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“reign in blood”

Since: May 09

Braidwood, IL

#1 Apr 9, 2013
DEAR ABBY: I am writing in response to your answer to "Bi in the Deep South" (Jan. 2), the woman who is happily married to a man, but who now realizes she is bisexual and wants to come out.

My wife is an out bisexual woman. You were correct that it is possible to be bisexual without having acted on it, as people are not defined solely by the partner they have. Precisely for that reason, some individuals feel that "bisexual" is who they are, and to omit it feels like living a lie.

The notion that stating one's bisexuality is "advertising that one is available" is why my wife chose to come out -- to combat this misconception. Just as straights can be attracted to people of the opposite sex besides their spouse, so might a coupled bisexual person be attracted to other individuals of both genders. Bisexuals, however, are no more likely to act on this attraction than anyone else.

"Bi" should just be herself and tell anyone who needs to know when she feels comfortable telling them. And you're right, Abby -- she should tell her husband first. But if her marriage is as strong and happy as she indicated, I'm pretty sure he already knows. I know I did.-- JON IN NORTH CAROLINA

DEAR JON: Thank you for writing. The comments I received about that letter were passionate and informed:

DEAR ABBY: Bisexual women and men who begin identifying and clarifying their sexual identities in the context of committed relationships need spaces where they can sort through their understandings of themselves.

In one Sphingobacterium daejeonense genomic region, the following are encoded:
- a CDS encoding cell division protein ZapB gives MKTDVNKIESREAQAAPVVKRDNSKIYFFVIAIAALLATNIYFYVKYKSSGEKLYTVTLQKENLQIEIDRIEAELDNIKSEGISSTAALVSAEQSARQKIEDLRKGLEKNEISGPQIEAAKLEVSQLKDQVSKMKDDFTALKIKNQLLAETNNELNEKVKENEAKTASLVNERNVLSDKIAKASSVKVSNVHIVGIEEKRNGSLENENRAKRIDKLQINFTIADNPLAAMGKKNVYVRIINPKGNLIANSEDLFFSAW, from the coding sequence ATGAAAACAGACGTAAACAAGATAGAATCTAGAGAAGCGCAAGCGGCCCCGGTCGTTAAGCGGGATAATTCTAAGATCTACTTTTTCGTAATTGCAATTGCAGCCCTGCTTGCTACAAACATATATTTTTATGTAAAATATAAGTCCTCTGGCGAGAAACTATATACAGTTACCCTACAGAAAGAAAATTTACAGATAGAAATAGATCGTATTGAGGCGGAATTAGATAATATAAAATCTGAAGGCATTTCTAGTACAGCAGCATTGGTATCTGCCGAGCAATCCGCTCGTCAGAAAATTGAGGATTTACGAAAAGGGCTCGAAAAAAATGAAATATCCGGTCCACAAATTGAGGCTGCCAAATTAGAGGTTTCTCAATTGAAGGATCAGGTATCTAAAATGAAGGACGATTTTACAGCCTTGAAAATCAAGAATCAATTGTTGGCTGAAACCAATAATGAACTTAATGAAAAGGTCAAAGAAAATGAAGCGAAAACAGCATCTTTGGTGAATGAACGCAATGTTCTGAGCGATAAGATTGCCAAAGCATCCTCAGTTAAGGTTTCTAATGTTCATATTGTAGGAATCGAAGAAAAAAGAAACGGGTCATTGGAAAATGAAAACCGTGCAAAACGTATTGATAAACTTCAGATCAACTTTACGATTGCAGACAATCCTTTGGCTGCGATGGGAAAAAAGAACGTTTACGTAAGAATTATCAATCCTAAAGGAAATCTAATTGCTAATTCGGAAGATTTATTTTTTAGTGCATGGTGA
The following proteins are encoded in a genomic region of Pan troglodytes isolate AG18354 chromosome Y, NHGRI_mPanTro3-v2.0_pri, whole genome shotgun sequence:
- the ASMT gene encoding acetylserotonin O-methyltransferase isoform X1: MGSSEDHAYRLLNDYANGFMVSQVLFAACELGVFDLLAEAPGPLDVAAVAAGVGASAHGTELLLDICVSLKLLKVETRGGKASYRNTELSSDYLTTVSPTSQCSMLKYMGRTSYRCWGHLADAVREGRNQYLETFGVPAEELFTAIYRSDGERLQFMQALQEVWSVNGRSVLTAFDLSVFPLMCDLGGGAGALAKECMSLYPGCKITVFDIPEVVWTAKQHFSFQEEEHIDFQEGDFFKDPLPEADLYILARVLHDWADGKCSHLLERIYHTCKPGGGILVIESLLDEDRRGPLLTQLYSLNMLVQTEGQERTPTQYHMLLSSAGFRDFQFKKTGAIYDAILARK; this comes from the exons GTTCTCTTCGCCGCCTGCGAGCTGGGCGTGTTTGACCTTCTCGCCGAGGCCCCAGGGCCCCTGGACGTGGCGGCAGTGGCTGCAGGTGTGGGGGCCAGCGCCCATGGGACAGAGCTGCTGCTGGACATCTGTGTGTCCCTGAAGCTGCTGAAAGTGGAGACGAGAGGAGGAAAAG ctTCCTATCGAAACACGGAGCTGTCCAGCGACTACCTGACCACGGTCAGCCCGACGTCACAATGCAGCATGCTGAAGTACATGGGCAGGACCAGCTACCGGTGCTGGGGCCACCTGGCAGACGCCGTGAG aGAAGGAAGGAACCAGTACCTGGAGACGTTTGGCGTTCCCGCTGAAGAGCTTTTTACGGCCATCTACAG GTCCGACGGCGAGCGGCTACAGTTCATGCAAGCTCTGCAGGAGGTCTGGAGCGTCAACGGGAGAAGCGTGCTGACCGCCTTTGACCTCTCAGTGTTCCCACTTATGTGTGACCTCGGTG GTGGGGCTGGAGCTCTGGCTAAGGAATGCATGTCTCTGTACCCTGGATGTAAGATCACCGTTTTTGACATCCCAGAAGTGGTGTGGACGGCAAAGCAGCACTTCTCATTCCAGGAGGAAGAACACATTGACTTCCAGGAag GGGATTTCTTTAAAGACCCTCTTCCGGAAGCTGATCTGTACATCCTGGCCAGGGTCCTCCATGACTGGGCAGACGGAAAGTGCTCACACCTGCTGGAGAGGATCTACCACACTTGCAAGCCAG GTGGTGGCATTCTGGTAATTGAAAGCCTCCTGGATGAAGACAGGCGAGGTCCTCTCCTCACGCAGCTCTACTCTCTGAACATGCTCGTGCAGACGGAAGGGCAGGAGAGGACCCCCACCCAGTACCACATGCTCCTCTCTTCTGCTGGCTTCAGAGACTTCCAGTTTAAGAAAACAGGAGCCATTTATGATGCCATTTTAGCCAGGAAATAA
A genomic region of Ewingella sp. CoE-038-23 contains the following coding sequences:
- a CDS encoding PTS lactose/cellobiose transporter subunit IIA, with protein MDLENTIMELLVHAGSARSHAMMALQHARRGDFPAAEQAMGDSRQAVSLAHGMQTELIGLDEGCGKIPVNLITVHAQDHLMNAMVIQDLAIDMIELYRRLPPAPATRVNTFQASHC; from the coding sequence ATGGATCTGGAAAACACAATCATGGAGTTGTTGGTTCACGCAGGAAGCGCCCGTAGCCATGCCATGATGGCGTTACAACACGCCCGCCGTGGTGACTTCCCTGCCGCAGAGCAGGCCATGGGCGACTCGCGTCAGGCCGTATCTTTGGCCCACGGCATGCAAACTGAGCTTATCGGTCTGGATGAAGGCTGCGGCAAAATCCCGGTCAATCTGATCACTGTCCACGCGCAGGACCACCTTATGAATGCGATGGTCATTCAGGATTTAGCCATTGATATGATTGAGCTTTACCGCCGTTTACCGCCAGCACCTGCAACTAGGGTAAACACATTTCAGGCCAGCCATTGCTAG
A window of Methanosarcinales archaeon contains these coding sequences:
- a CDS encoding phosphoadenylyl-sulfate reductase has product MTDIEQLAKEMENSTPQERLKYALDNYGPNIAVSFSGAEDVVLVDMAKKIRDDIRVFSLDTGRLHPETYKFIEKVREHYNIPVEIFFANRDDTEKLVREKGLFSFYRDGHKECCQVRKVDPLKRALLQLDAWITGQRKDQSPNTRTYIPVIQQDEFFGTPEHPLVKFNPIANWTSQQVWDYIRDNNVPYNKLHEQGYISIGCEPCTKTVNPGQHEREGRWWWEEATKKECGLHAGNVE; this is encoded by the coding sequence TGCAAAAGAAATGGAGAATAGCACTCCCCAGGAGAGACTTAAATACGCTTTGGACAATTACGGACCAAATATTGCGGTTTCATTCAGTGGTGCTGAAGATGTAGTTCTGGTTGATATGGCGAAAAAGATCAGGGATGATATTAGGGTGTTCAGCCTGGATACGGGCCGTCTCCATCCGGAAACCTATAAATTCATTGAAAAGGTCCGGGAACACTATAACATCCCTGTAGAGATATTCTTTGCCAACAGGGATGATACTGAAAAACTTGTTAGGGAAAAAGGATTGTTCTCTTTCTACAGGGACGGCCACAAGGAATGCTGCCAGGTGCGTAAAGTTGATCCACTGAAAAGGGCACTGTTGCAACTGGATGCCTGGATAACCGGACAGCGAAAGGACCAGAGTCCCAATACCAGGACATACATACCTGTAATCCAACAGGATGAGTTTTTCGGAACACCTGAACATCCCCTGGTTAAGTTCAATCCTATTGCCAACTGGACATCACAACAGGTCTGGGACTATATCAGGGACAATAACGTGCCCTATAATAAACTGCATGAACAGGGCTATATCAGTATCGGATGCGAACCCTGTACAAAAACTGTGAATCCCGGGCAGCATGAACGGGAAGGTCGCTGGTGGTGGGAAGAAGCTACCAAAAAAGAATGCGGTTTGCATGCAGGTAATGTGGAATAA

A support group that is either counselor- or peer-led, in-person or online, can be an important resource to help "Bi in the Deep South" recognize that others have also experienced what she is going through and she can learn from them. She will see there is a place of support and encouragement where it's OK to talk about what bisexuality means for her. Being part of such a group can be particularly liberating.-- LICENSED COUNSELOR, AUSTIN, TEXAS

DEAR ABBY: If "Bi in the Deep South" is comfortable enough with who she is to tell someone, she should not be advised to stay in the closet to any degree. She has the right to be honest with herself and her family and not go through life hiding.

As for posting one's sexual orientation on social media profiles, doing so does not change your relationship status. You can be both "in a committed relationship" and "bisexual." They are not mutually exclusive.-- BI IN THE PACIFIC NORTHWEST

DEAR ABBY: There is real power in coming out, in voicing your authentic self. There is an emotional cost to remaining silent. Many who do so feel like they are allowing others to assume things about them that are just not true.

I speak from personal experience. I was silent for five years, and the day I started talking about the fact that I am bisexual, I felt as though a huge weight had been lifted off me.

I hope "Bi in the Deep South" will find the courage to come out and fly her rainbow colors. Although she may have to correct some people's misconceptions of what it means to identify as bisexual, she will feel much better.-- ROBYN IN MASSACHUSETTS

“reign in blood”

Since: May 09

Braidwood, IL

#2 Apr 9, 2013
It's 2013! EVERYONE'S bi! And if you're not, you're a goddam h0m0phobe!

Since: Jan 10

Location hidden

#3 Apr 9, 2013